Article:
At the range my objective was to see how well the M85 functioned with a variety of .223 ammunition fed from different magazines. I used Federal 55 grain (gr.) soft points, Federal and Black Hills 55 gr. full metal jacket, and Hornady 65 gr. hollow points fed from the magazine that comes with the pistol as well as 20 and 30 round magazines from Magpul, 30 round mags from Colt and Brownells and a few other magazines of various origins. A note on reloading: The M85 has a push button magazine release on the right side of the magazine well extension, rather than the AK style paddle release located in front of the trigger guard. The magazines fit snugly and don’t drop free when the magazine release button is depressed. If you’re expecting to execute a competition style speed reload with this pistol you’re going to be disappointed. On the other hand, it may not be an issue if you’re comfortable with 30 rounds in a magazine. I reload by grabbing the magazine and pressing the release button with the same hand, using a finger on the left hand or the thumb on the right. I pull the magazine out, drop it or put it away, insert a fresh magazine, grasp the charging handle and run the bolt. Because the bolt of AK guns doesn’t lock to the rear when empty, I’m in the habit of pulling the bolt handle to the rear and releasing it when I change magazines on any AK system gun – to make sure there’s a round in the chamber. For me, shooting right handed, it’s easier to keep my right hand on the pistol grip and reload with the left. I roll the pistol to the right and run the bolt handle from underneath. Pulling on the bolt handle with the left hand while pushing forward with the right makes the operation more positive.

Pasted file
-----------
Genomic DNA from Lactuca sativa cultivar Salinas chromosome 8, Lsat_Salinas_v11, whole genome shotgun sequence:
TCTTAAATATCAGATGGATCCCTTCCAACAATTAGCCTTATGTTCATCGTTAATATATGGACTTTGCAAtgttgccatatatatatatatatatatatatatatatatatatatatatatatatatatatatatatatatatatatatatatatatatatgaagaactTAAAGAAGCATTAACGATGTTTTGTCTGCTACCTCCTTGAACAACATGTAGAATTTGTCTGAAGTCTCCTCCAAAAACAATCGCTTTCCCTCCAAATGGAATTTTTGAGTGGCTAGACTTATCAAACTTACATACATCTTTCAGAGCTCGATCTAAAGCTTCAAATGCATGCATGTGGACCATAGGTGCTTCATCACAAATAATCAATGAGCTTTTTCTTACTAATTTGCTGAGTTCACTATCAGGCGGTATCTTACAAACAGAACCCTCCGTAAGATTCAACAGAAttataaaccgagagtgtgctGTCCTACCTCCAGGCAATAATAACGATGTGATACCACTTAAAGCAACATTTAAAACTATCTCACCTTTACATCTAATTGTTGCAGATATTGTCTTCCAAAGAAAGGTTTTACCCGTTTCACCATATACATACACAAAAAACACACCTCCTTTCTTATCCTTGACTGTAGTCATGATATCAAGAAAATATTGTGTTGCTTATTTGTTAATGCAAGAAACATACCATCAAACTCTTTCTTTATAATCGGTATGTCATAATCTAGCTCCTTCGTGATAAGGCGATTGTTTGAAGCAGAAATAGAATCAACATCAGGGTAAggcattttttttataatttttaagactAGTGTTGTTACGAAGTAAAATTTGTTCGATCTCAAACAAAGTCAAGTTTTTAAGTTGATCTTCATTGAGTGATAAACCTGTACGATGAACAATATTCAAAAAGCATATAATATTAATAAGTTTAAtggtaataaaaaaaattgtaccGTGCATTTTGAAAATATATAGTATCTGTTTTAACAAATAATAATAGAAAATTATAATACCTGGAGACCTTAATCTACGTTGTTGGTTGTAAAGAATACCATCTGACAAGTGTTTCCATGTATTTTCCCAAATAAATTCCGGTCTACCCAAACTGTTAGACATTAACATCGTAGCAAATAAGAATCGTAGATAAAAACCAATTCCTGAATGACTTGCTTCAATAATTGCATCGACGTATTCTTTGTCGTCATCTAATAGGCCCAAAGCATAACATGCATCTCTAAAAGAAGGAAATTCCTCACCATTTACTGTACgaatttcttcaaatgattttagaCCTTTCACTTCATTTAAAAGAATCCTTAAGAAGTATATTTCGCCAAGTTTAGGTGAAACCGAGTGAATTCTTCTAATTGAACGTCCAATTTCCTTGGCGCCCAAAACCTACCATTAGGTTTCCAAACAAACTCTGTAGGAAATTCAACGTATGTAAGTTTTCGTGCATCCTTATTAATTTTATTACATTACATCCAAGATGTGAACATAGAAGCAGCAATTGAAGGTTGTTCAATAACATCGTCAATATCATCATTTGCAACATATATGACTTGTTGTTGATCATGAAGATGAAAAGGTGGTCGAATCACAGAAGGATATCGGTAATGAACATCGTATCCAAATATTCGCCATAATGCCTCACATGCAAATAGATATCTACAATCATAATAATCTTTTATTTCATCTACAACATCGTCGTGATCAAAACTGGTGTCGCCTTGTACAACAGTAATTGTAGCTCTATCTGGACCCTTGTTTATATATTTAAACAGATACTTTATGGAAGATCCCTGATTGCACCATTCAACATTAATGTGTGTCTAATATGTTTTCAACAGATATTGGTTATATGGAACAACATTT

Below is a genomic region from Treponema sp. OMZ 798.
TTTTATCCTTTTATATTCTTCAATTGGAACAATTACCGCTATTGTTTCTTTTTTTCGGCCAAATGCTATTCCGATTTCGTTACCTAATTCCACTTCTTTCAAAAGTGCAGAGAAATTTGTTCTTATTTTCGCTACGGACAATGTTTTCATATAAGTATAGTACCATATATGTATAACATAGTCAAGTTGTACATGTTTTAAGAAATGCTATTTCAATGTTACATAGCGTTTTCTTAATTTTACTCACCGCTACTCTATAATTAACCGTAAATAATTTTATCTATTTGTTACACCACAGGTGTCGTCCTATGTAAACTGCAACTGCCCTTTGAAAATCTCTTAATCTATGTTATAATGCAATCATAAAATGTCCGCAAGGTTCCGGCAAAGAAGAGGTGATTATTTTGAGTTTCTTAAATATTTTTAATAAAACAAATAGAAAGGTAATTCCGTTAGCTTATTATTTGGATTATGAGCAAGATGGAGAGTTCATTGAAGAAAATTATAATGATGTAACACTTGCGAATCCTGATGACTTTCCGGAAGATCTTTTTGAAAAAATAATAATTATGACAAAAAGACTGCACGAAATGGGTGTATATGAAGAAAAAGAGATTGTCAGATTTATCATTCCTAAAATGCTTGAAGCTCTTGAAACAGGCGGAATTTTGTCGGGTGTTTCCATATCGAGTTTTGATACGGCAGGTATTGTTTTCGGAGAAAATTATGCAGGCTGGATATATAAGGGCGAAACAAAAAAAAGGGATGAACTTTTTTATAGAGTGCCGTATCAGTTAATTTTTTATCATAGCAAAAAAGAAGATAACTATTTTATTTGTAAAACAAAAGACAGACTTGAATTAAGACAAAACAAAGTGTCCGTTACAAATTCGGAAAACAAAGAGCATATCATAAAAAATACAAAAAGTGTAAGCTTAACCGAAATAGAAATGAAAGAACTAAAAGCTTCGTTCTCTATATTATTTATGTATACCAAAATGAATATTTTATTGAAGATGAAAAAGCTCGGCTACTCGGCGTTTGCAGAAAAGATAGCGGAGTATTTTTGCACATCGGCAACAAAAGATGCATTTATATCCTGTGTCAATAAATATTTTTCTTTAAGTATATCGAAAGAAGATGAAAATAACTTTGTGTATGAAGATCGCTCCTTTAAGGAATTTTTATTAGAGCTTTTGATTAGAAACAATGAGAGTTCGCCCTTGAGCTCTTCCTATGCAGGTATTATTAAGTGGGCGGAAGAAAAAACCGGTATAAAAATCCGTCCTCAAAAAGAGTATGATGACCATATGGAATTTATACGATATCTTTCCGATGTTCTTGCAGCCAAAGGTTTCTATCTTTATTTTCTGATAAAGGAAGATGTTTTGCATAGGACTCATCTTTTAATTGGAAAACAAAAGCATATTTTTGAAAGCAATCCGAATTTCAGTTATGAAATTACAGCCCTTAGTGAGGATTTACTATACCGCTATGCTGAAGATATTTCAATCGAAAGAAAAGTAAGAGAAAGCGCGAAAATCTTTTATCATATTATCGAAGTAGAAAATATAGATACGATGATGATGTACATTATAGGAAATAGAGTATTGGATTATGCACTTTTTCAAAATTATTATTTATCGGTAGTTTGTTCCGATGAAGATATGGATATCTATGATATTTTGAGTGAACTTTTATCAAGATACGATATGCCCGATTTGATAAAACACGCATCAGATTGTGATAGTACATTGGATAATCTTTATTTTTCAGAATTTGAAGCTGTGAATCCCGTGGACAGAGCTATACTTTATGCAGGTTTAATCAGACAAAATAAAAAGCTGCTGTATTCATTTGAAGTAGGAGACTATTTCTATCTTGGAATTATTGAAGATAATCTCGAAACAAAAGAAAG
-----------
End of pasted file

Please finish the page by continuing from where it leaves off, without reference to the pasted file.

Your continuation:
With Boris in mind I didn’t clean the M85 before or during testing. Using what I imagined might be Russian infantryman methods, I lubricated the bolt with motor oil from the dipstick of my truck. The pistol ran with everything I fed it from every one of the magazines I used and there were no malfunctions. AKs are known for being reliable but I was worried that one feeding .223 ammunition from AR magazines might not function properly. As it turns out, my concerns were unfounded. Speaking of malfunctions, when Boris and I were talking about AKs I asked him whether Red Army soldiers were trained to repair AKs. He said, “Vhy bother? Throw it avay and get another vun.”
Stay tuned. I’m working up a Part II with more information on shooting the M85 NP, accuracy testing and accessories to set it up as a proper truck gun or home defense weapon.
For more information, visit www.jgsales.com
About the Author:
Ed Head is a regular on Shooting Gallery, Gun Stories and Down Range TV. He has worked for almost 30 years in law enforcement, first in the United States Air Force and then with the United States Border Patrol, retiring as a Field Operations Supervisor. During his Border Patrol career, Ed worked in a variety of patrol, investigative and training capacities. Ed has an extensive background as a firearms instructor, having trained thousands, ranging from beginners to police, military and special operations personnel. Having taught at Gunsite for 20 years, Ed first trained there under the world famous shooting school’s founder, Jeff Cooper, then later ran the school as the operations manager for more than five years. Ed lives in Chino Valley, Arizona, where he continues to teach and write.